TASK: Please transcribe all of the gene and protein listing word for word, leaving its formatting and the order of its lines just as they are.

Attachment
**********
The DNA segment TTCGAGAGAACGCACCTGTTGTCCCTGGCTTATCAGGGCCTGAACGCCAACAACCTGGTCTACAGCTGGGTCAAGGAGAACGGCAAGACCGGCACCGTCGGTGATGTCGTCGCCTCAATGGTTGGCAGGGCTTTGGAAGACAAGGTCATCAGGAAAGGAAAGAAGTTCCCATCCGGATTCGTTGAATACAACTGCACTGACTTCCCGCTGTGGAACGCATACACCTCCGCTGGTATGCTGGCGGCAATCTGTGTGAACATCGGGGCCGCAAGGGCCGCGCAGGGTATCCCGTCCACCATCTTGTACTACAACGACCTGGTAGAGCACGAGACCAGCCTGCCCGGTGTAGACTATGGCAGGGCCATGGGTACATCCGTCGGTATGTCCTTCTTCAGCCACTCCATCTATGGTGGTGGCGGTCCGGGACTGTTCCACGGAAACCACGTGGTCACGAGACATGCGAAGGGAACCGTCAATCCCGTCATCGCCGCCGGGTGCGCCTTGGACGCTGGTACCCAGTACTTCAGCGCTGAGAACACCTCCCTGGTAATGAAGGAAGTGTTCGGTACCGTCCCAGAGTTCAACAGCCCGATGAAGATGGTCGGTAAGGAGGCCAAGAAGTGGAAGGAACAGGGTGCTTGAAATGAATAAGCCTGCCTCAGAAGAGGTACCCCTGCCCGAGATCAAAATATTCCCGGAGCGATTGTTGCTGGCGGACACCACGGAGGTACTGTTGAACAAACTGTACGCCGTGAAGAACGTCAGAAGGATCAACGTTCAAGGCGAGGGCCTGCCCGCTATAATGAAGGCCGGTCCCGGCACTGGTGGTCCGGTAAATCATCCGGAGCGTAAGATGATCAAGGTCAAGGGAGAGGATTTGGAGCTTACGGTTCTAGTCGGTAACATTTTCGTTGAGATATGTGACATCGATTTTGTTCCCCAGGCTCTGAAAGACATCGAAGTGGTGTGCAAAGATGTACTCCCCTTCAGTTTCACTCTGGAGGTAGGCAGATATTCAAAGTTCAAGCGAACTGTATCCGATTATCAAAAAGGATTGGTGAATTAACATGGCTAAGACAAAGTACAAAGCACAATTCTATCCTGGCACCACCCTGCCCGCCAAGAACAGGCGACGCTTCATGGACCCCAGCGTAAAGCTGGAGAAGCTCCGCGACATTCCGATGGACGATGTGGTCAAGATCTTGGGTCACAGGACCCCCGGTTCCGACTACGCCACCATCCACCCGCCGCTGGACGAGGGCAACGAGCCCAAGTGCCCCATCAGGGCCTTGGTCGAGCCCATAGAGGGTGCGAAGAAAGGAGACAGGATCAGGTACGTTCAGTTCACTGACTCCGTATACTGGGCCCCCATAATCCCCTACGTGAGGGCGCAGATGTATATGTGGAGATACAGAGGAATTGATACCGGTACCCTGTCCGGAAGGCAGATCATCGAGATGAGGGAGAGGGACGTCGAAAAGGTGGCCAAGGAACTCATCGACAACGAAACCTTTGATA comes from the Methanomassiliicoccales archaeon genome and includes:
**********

The DNA segment TTCGAGAGAACGCACCTGTTGTCCCTGGCTTATCAGGGCCTGAACGCCAACAACCTGGTCTACAGCTGGGTCAAGGAGAACGGCAAGACCGGCACCGTCGGTGATGTCGTCGCCTCAATGGTTGGCAGGGCTTTGGAAGACAAGGTCATCAGGAAAGGAAAGAAGTTCCCATCCGGATTCGTTGAATACAACTGCACTGACTTCCCGCTGTGGAACGCATACACCTCCGCTGGTATGCTGGCGGCAATCTGTGTGAACATCGGGGCCGCAAGGGCCGCGCAGGGTATCCCGTCCACCATCTTGTACTACAACGACCTGGTAGAGCACGAGACCAGCCTGCCCGGTGTAGACTATGGCAGGGCCATGGGTACATCCGTCGGTATGTCCTTCTTCAGCCACTCCATCTATGGTGGTGGCGGTCCGGGACTGTTCCACGGAAACCACGTGGTCACGAGACATGCGAAGGGAACCGTCAATCCCGTCATCGCCGCCGGGTGCGCCTTGGACGCTGGTACCCAGTACTTCAGCGCTGAGAACACCTCCCTGGTAATGAAGGAAGTGTTCGGTACCGTCCCAGAGTTCAACAGCCCGATGAAGATGGTCGGTAAGGAGGCCAAGAAGTGGAAGGAACAGGGTGCTTGAAATGAATAAGCCTGCCTCAGAAGAGGTACCCCTGCCCGAGATCAAAATATTCCCGGAGCGATTGTTGCTGGCGGACACCACGGAGGTACTGTTGAACAAACTGTACGCCGTGAAGAACGTCAGAAGGATCAACGTTCAAGGCGAGGGCCTGCCCGCTATAATGAAGGCCGGTCCCGGCACTGGTGGTCCGGTAAATCATCCGGAGCGTAAGATGATCAAGGTCAAGGGAGAGGATTTGGAGCTTACGGTTCTAGTCGGTAACATTTTCGTTGAGATATGTGACATCGATTTTGTTCCCCAGGCTCTGAAAGACATCGAAGTGGTGTGCAAAGATGTACTCCCCTTCAGTTTCACTCTGGAGGTAGGCAGATATTCAAAGTTCAAGCGAACTGTATCCGATTATCAAAAAGGATTGGTGAATTAACATGGCTAAGACAAAGTACAAAGCACAATTCTATCCTGGCACCACCCTGCCCGCCAAGAACAGGCGACGCTTCATGGACCCCAGCGTAAAGCTGGAGAAGCTCCGCGACATTCCGATGGACGATGTGGTCAAGATCTTGGGTCACAGGACCCCCGGTTCCGACTACGCCACCATCCACCCGCCGCTGGACGAGGGCAACGAGCCCAAGTGCCCCATCAGGGCCTTGGTCGAGCCCATAGAGGGTGCGAAGAAAGGAGACAGGATCAGGTACGTTCAGTTCACTGACTCCGTATACTGGGCCCCCATAATCCCCTACGTGAGGGCGCAGATGTATATGTGGAGATACAGAGGAATTGATACCGGTACCCTGTCCGGAAGGCAGATCATCGAGATGAGGGAGAGGGACGTCGAAAAGGTGGCCAAGGAACTCATCGACAACGAAACCTTTGATA comes from the Methanomassiliicoccales archaeon genome and includes: